My first encounter with a victim of sexual abuse was Sue (not her actual name). I was immediately impressed with her. She always seemed eager to learn, cheerful and friendly—a delight to have around. Everything about her made me think she must have had a healthy 18-year factor. Yet this outgoing university freshman carried a dark secret.
As time passed, Sue could no longer maintain the happy demeanor she wanted others to see. She began to turn to excessive behaviors of exercise, dieting, and sleeping. Battling feelings of depression and despair, she tried desperately to gain control of her life while feeling helplessly out of control. The past slowly began to devour the present.
What could have caused such a sudden and extreme change? There was a story behind her story, and it wasn’t good. At the advice of a caring friend, she nervously called to request a meeting with me. In an act of tremendous courage, Sue allowed me to be the first person to hear the dark secret she had been carrying. During one dreadful visit to her grandparents’ home when Sue was only twelve years old, her grandfather entered her room and sexually molested her.
Suffering silently, Sue tried to hide and suppress this unimaginable betrayal of trust and violation of her life. She finally reached a breaking point and could no longer sustain the self that she wanted to be. The past devoured the present, and her life began to fall apart.
Just get over it?
Imagine what it does to a little girl’s sense of identity and security when her grandfather sexually violates her. How would Sue feel if someone told her to “just get over it” or “forgive him and move on”? How is she supposed to do this? Careless advice like this is both unrealistic and hurtful to the victims of deep betrayal and abuse. Naive counsel only makes victims feel more like a failure.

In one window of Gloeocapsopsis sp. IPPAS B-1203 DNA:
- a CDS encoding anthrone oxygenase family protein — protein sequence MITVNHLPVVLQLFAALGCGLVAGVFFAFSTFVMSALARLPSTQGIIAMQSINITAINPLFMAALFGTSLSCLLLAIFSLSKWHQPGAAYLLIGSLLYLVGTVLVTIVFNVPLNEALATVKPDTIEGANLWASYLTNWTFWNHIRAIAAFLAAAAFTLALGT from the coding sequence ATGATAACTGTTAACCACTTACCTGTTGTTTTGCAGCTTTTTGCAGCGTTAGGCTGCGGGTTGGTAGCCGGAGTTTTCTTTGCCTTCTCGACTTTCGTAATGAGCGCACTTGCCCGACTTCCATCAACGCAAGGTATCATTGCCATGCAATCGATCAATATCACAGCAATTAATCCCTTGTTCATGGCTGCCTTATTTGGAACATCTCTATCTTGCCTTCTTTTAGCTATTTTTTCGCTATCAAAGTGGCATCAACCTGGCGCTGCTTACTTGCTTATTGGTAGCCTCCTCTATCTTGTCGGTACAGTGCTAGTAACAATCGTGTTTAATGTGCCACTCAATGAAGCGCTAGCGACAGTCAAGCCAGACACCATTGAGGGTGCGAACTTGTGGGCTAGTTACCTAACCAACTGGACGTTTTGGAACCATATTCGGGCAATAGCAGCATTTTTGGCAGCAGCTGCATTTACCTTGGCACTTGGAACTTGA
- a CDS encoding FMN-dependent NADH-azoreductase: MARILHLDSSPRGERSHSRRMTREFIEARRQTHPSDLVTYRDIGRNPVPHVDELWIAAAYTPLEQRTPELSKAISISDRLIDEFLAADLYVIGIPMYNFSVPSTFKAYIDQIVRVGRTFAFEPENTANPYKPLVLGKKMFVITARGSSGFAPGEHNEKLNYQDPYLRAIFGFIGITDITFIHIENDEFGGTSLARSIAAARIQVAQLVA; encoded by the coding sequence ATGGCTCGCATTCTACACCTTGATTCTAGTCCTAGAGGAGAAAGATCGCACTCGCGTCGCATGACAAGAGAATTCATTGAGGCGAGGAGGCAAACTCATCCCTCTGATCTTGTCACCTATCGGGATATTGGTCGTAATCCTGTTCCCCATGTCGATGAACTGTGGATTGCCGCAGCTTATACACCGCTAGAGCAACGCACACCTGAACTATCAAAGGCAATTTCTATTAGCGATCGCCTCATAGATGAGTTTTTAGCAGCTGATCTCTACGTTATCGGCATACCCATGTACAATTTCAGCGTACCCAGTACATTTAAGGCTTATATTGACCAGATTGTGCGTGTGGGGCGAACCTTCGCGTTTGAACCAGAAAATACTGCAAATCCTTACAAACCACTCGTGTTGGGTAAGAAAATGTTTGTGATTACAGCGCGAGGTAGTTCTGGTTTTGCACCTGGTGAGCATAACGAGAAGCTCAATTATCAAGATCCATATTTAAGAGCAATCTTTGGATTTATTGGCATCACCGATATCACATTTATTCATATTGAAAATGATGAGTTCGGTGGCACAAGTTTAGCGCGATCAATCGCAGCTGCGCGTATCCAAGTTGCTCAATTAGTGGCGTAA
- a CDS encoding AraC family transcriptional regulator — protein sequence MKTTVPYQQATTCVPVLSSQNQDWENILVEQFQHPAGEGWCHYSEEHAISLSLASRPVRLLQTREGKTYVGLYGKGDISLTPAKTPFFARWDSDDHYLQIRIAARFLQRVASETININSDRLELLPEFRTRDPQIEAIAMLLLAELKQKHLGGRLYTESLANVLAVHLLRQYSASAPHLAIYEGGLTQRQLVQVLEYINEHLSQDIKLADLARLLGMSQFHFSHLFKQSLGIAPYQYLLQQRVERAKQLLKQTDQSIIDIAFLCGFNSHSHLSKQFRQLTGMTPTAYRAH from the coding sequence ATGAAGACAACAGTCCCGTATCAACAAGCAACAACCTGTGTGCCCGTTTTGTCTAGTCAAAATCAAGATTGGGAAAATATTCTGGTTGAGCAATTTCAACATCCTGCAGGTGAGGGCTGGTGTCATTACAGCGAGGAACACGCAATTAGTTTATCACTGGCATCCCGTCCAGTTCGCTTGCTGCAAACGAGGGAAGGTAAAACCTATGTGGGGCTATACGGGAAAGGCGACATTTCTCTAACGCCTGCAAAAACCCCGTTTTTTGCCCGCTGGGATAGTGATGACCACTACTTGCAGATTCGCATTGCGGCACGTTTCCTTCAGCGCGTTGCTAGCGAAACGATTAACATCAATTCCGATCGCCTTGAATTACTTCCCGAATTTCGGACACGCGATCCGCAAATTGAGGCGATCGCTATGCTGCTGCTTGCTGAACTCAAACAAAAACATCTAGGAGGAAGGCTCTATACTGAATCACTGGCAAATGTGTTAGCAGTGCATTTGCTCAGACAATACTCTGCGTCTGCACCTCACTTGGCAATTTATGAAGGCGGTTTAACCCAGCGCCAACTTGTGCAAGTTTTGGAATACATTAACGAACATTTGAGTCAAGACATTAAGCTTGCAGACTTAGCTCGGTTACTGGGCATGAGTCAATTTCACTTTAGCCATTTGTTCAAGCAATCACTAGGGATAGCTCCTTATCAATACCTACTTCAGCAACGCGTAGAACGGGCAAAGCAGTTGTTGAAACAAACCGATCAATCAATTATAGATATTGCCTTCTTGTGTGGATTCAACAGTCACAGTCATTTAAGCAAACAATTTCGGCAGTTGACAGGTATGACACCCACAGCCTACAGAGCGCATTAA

Without loving intervention from a caring friend and guidance from a counselor, Sue would continue her struggle with crippling and destructive emotions that would lead to a broken trail of damaged relationships.
Gaining freedom to move forward into a healthier future always requires confrontation of the perpetrator. If this cannot happen face to face or if it’s unwise to confront the abuser in person, a letter or a form of role-playing are both adequate means of confrontation.
Confronting a perpetrator gives a victim the opportunity to regain a sense of control. It provides an outlet for verbally articulating raw emotions and pain in a way that places responsibility on the perpetrator. Though we cannot go back and change what happened, we can change ourselves. Likewise, the only thing we can change about the past is how we allow it to affect us in our future.
Sue did write a letter to her grandfather. He was on his deathbed at the time (which was shockingly used by a relative to inflict a sense of guilt on her). Her grandfather did write back, and his letter…
(for the rest of her story and more insights related to sexual abuse, see chapter 6 of my book, “The 18-Year Factor: How our upringing affects our lives and relationships”)
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